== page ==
I am definitely getting out of league here, but when they put in the new Sony they had to add a $100 universal electronic unit of some sort (kind of looked like a radar detector). It wasn’t just a straight wiring harness, so maybe that has something to do with the sound.

I also know it is easy to fool oneself into hearing better sound if you are expecting it (thinking $100 a foot speaker wire), but I was expecting things to sound the same, and to me songs now sound more clear. Has the technology gotten better over the last 5 years?

I swapped out a number of audio components in my last car and spent quite a bit of time in the “culture” of car audio. The aftermarket stereo is likely to make you quite a bit happier with the sound. Even though a lot of newer cars come with stock stereos that sound a lot better than they used to, stock stereos are still relatively underpowered. Amps aren’t everything, but pushing more power to decent speakers is going to make them sound better. Since you’ve already replaced at least the front speakers, I think you’ll be a lot happier with the new head unit.

Of course, I got addicted after doing that and ultimately spent about $1300 on my last sound system, but I’m not recommending that for everyone. :slight_smile:

Just my $0.02.

My used car came with upgraded sound. Someone had put in a Nakamichi head unit. It’s a very nice unit for its age (I think it’s probably 10 years old) and does what it does well and with no flash. Looking at their website it looks like they’ve made them flashier now, but it’s still not as bad as some of the massive LED displays of some units. I know no one makes Fairplay-compatible (the DRM iTunes uses) head units. So you’d have to strip the DRM first.

If I were you, I’d either find an iPod-compatible head unit (it will have controls built into the unit for controlling the iPod) or just find something with a 1/8" stereo input on the front and connect the iPod through that. You’ve got a Nano after all, and that would be easy enough to detach and pocket when you leave the car.

I have seen the ridiculous light shows on some of the units. The Sony is not too bad. It mostly just flashes the artist and album once.

I’m mainly just interested in who is or isn’t happy with the style of the controls and displays on the aftermarket stereos. I’m fairly certain of what features I would want, so I don’t want to delve into the minutia of that.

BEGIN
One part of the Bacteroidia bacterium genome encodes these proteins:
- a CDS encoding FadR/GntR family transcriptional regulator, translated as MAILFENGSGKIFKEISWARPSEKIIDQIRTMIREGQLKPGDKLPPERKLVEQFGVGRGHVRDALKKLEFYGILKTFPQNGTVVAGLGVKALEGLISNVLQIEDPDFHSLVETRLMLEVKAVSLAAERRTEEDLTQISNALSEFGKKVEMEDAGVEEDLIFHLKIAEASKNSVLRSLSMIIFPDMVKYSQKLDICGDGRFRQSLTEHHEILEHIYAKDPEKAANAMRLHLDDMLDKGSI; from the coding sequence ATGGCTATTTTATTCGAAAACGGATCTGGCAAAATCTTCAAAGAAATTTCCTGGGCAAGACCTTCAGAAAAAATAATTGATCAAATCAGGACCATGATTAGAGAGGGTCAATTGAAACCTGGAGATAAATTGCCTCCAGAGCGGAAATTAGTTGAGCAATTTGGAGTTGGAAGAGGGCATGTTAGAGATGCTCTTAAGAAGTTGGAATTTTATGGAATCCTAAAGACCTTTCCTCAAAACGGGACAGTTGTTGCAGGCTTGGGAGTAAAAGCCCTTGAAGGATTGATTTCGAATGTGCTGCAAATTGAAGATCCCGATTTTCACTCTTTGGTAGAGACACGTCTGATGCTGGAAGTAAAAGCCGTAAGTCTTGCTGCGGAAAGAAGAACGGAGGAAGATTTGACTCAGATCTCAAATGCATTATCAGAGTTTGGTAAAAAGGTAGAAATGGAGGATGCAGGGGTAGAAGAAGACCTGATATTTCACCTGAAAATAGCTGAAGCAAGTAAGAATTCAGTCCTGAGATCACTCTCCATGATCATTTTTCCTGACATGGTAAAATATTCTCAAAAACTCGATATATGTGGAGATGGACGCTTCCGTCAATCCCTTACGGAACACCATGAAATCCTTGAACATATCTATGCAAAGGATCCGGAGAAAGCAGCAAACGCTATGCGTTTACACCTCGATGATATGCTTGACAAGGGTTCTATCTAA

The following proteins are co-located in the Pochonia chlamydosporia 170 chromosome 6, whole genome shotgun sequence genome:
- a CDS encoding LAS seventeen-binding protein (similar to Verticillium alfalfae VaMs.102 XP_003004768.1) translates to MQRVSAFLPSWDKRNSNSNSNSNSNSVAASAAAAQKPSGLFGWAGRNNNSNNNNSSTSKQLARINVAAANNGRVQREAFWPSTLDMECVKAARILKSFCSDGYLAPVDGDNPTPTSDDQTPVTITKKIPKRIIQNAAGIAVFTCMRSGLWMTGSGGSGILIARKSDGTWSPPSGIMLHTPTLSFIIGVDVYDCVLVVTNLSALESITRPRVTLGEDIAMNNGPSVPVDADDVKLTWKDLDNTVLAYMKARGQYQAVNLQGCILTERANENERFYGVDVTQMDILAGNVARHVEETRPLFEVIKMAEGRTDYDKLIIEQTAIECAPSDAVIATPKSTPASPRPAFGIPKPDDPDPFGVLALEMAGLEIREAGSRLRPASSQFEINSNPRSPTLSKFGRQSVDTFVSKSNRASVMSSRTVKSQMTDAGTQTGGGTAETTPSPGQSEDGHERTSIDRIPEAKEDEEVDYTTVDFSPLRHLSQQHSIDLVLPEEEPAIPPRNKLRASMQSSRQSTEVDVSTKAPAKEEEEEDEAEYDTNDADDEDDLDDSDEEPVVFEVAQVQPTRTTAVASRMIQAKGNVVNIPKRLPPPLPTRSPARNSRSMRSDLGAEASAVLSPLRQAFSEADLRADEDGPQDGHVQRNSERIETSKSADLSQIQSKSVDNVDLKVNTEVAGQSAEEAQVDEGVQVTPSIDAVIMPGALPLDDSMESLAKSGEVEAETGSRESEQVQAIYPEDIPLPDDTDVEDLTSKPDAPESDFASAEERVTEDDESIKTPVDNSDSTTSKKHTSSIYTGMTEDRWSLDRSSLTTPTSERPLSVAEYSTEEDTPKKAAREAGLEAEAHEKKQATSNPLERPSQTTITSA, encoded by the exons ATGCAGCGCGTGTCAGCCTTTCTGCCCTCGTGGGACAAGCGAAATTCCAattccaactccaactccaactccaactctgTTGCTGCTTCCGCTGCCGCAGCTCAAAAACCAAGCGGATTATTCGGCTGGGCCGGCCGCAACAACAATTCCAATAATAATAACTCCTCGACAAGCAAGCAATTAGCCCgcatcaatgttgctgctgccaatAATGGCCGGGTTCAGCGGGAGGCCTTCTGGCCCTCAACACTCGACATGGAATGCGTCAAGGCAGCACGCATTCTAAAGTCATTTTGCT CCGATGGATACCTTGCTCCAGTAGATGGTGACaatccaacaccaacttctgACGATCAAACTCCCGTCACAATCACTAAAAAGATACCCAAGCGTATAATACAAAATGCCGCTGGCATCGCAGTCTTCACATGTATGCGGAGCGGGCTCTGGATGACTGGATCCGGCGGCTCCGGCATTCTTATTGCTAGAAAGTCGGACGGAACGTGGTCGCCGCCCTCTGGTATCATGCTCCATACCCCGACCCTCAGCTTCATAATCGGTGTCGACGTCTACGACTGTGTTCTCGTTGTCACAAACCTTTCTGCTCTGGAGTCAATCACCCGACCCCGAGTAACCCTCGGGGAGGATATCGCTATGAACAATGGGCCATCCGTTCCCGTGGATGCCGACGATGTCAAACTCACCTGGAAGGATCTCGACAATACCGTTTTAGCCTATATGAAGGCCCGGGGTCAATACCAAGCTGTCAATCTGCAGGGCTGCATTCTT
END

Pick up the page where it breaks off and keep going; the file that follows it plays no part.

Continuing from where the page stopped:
I’ve seen the Nakamichi ones and they look good, but they don’t have the right features, so I’m left wondering if I could be happy with the prevalant style, whether it’s actually practical.

Just as an FYI, almost every head unit out there gives you the ability to turn off the flashy displays. I wouldn’t base your purchase on what you see in a demo that shows a lot of crazy colors or whatnot.

I bought a Clarion 3 years ago when I needed a new unit. It has a nice blue display and zero flash. It looks like stock unit for the most part. It wasn’t expensive and I use it to play MP3 CD’s for at least 2 hours a day. It has never given me any problems. I have heard others say that Clarion is good for that no-bling niche and I concur.

Does anybody know where I could find a 1.5 DIN (GM/Chrysler size) car stereo that has an auxiliary input on the front? I’ve had nothing but disappointment with those FM broadcaster gizmos, so a couple years ago I had an FM modulator installed in my 2002 Saturn SC2. The modulator worked for a while, but now some radio station has begun to drown out the signal from my mp3 player. I thought the modulator was supposed to completely cut out the antenna, but apparently not. Anyway, I’m thinking of getting a new radio. I’d prefer a DIN-and-a-half size, since the buttons will be bigger, and the installation will just look better than if I use a small radio with a trim kit. Failing that, I’ll settle for a standard DIN-sized radio that isn’t a gaudy flashing thief magnet, and is easy to use. I’d like to be able to switch between radio and auxiliary input very easily, since I will be doing this quite often. Easy volume control is also required (a knob would be a plus) and I need to be able to turn it off without having to locate a miniscule 1mm diameter button and hold it in for five seconds, or some nonsensical crap like that.